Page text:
“If everything goes well for me tonight, this should be a waltz—one-two-three, one-two-three—a no-holds-barred romantic story,” Danny Burstein, as Matt Friedman, tells his audience soon after he wanders onstage, house lights still up, “and since I’m not a romantic type, I’m going to need the whole valentine here to help me: the woods, the willows, the vines, the moonlight, the band.”
Matt, not unlike the narrator in Our Town, is welcoming his audience and setting the stage in Talley’s Folly, Lanford Wilson’s Pulitzer Prize winner from 1979, which opened last night in a sweet, deceptively slight and remarkably well-acted revival at the Roundabout Theatre Company’s Laura Pels Theatre. Soon, the lights will shift and the object of his affection, Sally Talley, played by Sarah Paulson, will appear; Matt’s story will begin, and the play will become, if not quite as simple as a waltz, indeed a movingly romantic story.
It is the summer of 1944, America is winning but has not yet won World War II, and Matt, a European-born Jewish accountant from St. Louis, has come to rural Lebanon, Mo., to ask Sally to marry him. There’s no reason this match should work: he’s a smooth-talking, hardworking immigrant, while she is local gentry, the daughter of a prominent family that co-owns Lebanon’s major employer, a garment factory. Matt and Sally met the previous summer, saw each other frequently during a week Matt spent in Lebanon, but in the year since, while he has written every day, Sally has replied only once. Her family is against this interloping Socialist; he’s hiding out in a decrepit Victorian boathouse on their property—one of several such “follies” an earlier Talley erected around town—because Sally’s brother chased him from the house at gunpoint. But Matt is convinced there’s a connection. And he’s right.
The director, Michael Wilson, has cast two remarkable performers in these two roles. Mr. Burstein, especially, is fantastic. With a full beard and a hint of Yiddish inflection behind his Midwestern accent, Mr. Burstein’s Matt is a charmer, a showman, but one whose constant, chirpy patter masks a wounded, alienated heart. Ms. Paulson is lovely as ever, but with self-protective steel. She has secrets too—but, until she finally reveals them, hers are more carefully buried, further from the surface. Both characters are needy; neither is a pushover. The actors are a pleasure to watch.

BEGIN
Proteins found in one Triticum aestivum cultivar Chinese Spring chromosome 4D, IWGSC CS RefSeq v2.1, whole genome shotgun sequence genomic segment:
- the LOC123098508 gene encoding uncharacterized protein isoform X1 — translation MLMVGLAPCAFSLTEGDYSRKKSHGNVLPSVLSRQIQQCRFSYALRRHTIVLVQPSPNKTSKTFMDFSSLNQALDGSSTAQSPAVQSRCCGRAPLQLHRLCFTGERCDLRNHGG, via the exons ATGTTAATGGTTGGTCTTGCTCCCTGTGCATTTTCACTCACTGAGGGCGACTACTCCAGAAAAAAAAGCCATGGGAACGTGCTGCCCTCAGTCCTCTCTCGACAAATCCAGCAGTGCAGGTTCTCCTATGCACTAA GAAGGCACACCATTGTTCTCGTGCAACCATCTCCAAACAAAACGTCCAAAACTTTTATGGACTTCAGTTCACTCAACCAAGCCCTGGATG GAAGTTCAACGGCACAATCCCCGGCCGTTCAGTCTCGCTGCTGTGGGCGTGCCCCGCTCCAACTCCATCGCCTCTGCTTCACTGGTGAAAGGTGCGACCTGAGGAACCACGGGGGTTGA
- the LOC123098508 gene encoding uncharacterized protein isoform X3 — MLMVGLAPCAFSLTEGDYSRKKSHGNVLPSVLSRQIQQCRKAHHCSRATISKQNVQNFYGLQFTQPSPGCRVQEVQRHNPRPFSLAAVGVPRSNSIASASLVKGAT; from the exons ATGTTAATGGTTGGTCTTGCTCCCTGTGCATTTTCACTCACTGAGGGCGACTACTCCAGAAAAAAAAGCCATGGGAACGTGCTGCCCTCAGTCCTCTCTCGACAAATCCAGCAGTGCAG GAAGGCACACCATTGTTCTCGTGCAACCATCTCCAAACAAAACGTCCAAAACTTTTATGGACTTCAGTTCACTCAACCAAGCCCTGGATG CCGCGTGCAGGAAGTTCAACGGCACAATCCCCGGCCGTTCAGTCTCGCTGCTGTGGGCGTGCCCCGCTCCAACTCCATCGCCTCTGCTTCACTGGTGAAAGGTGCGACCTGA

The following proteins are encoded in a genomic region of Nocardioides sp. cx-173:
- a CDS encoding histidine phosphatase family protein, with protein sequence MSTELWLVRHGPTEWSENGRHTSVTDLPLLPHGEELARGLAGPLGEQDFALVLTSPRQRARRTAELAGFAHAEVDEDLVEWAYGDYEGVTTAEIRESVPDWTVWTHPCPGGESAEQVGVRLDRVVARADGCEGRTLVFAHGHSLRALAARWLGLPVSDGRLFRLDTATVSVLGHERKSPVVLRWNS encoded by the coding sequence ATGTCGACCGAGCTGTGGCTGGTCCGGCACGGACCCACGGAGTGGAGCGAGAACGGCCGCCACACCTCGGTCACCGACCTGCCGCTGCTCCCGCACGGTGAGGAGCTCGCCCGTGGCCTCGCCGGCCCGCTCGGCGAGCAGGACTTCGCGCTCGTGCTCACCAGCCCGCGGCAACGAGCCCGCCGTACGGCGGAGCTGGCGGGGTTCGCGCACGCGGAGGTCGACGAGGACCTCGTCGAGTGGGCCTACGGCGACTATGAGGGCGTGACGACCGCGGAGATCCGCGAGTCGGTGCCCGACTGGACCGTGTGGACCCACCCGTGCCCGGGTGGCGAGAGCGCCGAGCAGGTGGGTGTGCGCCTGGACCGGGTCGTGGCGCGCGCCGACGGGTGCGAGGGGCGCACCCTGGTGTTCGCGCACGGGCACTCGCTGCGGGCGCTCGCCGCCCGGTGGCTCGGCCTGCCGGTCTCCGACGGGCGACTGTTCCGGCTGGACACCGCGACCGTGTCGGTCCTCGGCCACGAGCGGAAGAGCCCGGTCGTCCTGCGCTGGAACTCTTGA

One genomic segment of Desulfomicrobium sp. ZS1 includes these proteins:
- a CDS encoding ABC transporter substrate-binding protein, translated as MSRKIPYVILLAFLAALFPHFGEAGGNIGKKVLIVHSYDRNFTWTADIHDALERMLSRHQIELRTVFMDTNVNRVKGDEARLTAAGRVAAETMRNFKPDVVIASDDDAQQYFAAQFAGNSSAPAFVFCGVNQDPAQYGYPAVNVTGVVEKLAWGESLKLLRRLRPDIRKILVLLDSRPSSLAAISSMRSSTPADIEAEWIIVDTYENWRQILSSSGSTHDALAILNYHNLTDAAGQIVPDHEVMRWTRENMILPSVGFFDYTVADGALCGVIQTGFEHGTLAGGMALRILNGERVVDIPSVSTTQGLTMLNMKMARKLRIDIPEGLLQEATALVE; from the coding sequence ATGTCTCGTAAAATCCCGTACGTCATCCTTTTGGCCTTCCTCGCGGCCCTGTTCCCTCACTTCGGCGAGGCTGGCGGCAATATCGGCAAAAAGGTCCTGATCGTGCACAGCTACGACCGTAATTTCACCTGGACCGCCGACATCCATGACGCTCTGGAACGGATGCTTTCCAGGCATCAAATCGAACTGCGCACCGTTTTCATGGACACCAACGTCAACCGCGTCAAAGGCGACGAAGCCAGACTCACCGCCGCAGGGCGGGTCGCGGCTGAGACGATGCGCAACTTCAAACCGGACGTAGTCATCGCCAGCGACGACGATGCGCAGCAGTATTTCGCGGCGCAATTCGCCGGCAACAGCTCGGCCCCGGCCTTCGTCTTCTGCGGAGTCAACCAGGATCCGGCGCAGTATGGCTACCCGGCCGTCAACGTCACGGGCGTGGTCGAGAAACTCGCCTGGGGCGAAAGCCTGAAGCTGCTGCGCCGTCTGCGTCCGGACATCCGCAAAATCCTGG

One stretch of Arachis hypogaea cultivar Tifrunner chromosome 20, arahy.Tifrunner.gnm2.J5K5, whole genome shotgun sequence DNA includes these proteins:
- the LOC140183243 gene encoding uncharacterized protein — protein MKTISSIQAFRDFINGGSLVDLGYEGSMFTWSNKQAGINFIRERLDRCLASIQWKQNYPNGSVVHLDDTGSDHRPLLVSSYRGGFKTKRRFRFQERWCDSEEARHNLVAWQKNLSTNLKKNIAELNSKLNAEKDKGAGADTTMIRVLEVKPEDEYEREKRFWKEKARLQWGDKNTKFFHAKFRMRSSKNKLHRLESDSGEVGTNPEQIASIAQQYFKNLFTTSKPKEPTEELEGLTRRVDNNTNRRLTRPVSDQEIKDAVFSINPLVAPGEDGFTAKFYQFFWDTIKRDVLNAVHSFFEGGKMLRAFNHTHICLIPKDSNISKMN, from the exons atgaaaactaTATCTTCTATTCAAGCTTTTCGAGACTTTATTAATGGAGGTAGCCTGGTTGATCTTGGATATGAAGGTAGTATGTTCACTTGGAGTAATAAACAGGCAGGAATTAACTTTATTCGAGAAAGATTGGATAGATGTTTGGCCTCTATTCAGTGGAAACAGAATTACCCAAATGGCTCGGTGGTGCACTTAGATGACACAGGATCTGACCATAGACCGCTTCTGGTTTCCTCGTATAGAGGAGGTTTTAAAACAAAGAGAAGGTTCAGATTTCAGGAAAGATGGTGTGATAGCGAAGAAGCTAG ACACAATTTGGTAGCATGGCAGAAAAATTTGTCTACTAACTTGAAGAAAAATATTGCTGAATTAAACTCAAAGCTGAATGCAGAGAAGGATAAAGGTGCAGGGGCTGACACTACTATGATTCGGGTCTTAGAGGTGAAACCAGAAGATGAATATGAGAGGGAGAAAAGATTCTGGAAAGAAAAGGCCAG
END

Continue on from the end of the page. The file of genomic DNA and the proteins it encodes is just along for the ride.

To win Sally’s love, Matt eventually opens up about his European background, the horrors that befell his family during the previous war and his determination to put that behind him and begin anew in America. Sally, too, has unhappy stories in her past that are eventually revealed, and her ideals are far closer to Matt’s than to her family’s. (She was fired from Sunday school for teaching Thorsten Veblen instead of the Methodist reader.) Lanford Wilson’s play encompasses so much 20th-century history—war, Depression, anti-
Semitism, unionism—but it does it, cleverly and elegantly, within a simple love story that makes a simple point: make the choice to pursue what you want, the one that you want, and you just might be happy.
AS WE ARE CURRENTLY learning, to be an Amy Herzog fan is to have one’s heart broken at regular intervals. Often this is because of her heartbreakingly poignant plays, including the fall’s moving Great God Pan. But sometimes it is from disappointment, as is the case with the overpraised, flawed Belleville, which opened Sunday at New York Theatre Workshop.
Belleville tells the story of a young married couple, Abby (Maria Dizzia) and Zack (Greg Keller), college sweethearts, he just out of medical school, who have moved to the titular Brooklynish Paris neighborhood. As the play begins, they are seemingly happy, seemingly in love, but seemingly a little tense around each other. There are hints of larger problems—he smokes a lot of pot and is secretly behind on the rent, she is obsessively connected to her father and sister back in the States after the death of her mother several years earlier. As the play progresses, their lives and their marriage unravel, until a final, horrifying conclusion.
Ms. Herzog’s dialogue is, as always, spot-on, the recognizable snappy, allusive patois of overeducated Ivy League types everywhere. Anne Kauffman’s direction is similarly naturalistic and competent. And Belleville’s middle third is outstanding, a finely observed, recognizable and very sad portrait of a couple in love but deeply frustrated with each other, trying to communicate but unable to hear, trying to make the other happy but feeling unable to do so.
But that section is bracketed by a slow opening that takes a good half hour to build any real interest in the characters and a final section of mounting misfortune and revelation that strains credulity and eventually turns Gothic. Ms. Herzog’s strength is her subtlety, and in Belleville it has gone missing.
In Rodgers and Hammerstein’s Cinderella—the creators’ names are part of the title, in the current fashion—love blossoms not just between its lead characters, as is required in any feel-good fairy tale, but also between the audience and the actors playing those leads. Laura Osnes, as Cinderella, and Santino Fontana, as the prince, are perfect in their parts—modern, pretty, sweet but not cloying, ever-so-slightly ironic heroes for this modern, lush, more-than-slightly ironic (the new book is by Douglas Carter Beane) musical. The show is good; Ms. Osnes and Mr. Fontana are spectacular.